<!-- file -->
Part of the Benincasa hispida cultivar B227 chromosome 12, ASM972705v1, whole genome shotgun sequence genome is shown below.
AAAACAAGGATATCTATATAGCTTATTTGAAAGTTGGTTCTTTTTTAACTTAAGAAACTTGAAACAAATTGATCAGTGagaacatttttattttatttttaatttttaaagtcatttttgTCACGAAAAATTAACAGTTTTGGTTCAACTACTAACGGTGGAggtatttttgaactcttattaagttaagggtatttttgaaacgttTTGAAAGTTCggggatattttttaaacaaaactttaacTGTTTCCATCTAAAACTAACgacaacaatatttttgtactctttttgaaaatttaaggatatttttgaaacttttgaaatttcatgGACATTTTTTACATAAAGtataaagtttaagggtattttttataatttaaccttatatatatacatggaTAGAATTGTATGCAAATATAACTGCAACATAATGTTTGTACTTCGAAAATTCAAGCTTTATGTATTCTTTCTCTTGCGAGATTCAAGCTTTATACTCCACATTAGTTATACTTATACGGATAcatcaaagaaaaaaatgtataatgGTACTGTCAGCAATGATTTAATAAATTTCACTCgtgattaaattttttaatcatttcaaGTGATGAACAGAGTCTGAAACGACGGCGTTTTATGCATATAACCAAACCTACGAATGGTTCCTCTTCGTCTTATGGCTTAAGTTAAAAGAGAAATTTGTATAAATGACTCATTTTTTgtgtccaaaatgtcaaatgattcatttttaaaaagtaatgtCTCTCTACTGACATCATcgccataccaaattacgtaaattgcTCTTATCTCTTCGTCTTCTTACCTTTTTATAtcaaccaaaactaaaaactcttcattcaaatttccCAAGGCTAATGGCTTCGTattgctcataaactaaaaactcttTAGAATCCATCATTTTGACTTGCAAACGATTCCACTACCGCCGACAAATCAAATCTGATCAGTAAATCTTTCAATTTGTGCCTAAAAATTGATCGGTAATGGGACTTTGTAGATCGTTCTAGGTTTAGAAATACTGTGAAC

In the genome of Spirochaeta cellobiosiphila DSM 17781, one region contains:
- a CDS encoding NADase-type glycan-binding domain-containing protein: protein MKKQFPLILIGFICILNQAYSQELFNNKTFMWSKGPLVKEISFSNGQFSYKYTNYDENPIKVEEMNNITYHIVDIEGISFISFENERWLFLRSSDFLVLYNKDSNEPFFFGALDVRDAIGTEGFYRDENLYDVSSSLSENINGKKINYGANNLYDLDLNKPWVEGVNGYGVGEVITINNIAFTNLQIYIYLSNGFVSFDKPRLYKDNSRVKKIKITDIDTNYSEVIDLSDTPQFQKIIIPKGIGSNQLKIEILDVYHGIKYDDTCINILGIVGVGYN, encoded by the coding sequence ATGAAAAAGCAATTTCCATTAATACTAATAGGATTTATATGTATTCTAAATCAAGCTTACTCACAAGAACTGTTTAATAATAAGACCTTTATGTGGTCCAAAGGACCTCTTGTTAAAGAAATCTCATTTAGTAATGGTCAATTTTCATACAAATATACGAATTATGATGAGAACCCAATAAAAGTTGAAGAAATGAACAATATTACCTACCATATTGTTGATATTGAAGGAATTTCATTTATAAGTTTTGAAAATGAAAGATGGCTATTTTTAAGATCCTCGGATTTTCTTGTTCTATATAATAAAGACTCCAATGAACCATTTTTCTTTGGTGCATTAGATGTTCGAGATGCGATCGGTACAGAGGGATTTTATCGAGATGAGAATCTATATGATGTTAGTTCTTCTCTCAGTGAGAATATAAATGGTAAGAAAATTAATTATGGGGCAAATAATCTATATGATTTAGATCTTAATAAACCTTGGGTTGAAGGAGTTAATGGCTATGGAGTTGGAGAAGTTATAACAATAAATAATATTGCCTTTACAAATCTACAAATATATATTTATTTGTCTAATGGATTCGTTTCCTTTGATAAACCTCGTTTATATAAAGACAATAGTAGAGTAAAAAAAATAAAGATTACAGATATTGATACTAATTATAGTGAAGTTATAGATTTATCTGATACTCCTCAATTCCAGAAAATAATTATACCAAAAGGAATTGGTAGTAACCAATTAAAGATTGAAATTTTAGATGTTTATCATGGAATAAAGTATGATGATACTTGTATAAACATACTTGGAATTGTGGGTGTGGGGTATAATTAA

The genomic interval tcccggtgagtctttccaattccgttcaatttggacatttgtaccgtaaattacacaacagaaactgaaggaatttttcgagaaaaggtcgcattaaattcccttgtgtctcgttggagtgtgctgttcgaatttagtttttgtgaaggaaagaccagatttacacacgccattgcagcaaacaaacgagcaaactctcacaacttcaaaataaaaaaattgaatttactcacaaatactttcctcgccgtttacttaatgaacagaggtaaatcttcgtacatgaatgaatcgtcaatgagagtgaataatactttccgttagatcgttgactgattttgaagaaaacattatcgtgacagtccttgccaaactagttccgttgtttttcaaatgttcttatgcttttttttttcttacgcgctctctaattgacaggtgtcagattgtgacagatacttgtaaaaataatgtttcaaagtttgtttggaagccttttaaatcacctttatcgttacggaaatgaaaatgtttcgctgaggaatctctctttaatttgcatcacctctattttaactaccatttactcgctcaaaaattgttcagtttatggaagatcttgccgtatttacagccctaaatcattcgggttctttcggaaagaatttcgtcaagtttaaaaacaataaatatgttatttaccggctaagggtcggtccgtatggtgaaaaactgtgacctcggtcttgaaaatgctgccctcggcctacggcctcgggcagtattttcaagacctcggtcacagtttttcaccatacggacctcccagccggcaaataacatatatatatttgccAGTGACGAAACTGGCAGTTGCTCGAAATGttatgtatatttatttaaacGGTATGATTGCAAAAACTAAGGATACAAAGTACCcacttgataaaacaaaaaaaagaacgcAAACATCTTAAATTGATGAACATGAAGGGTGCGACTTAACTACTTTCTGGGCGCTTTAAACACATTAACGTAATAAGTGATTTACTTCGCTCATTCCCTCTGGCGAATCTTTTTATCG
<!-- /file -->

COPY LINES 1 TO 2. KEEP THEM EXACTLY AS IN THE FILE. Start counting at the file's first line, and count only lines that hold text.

Part of the Benincasa hispida cultivar B227 chromosome 12, ASM972705v1, whole genome shotgun sequence genome is shown below.
AAAACAAGGATATCTATATAGCTTATTTGAAAGTTGGTTCTTTTTTAACTTAAGAAACTTGAAACAAATTGATCAGTGagaacatttttattttatttttaatttttaaagtcatttttgTCACGAAAAATTAACAGTTTTGGTTCAACTACTAACGGTGGAggtatttttgaactcttattaagttaagggtatttttgaaacgttTTGAAAGTTCggggatattttttaaacaaaactttaacTGTTTCCATCTAAAACTAACgacaacaatatttttgtactctttttgaaaatttaaggatatttttgaaacttttgaaatttcatgGACATTTTTTACATAAAGtataaagtttaagggtattttttataatttaaccttatatatatacatggaTAGAATTGTATGCAAATATAACTGCAACATAATGTTTGTACTTCGAAAATTCAAGCTTTATGTATTCTTTCTCTTGCGAGATTCAAGCTTTATACTCCACATTAGTTATACTTATACGGATAcatcaaagaaaaaaatgtataatgGTACTGTCAGCAATGATTTAATAAATTTCACTCgtgattaaattttttaatcatttcaaGTGATGAACAGAGTCTGAAACGACGGCGTTTTATGCATATAACCAAACCTACGAATGGTTCCTCTTCGTCTTATGGCTTAAGTTAAAAGAGAAATTTGTATAAATGACTCATTTTTTgtgtccaaaatgtcaaatgattcatttttaaaaagtaatgtCTCTCTACTGACATCATcgccataccaaattacgtaaattgcTCTTATCTCTTCGTCTTCTTACCTTTTTATAtcaaccaaaactaaaaactcttcattcaaatttccCAAGGCTAATGGCTTCGTattgctcataaactaaaaactcttTAGAATCCATCATTTTGACTTGCAAACGATTCCACTACCGCCGACAAATCAAATCTGATCAGTAAATCTTTCAATTTGTGCCTAAAAATTGATCGGTAATGGGACTTTGTAGATCGTTCTAGGTTTAGAAATACTGTGAAC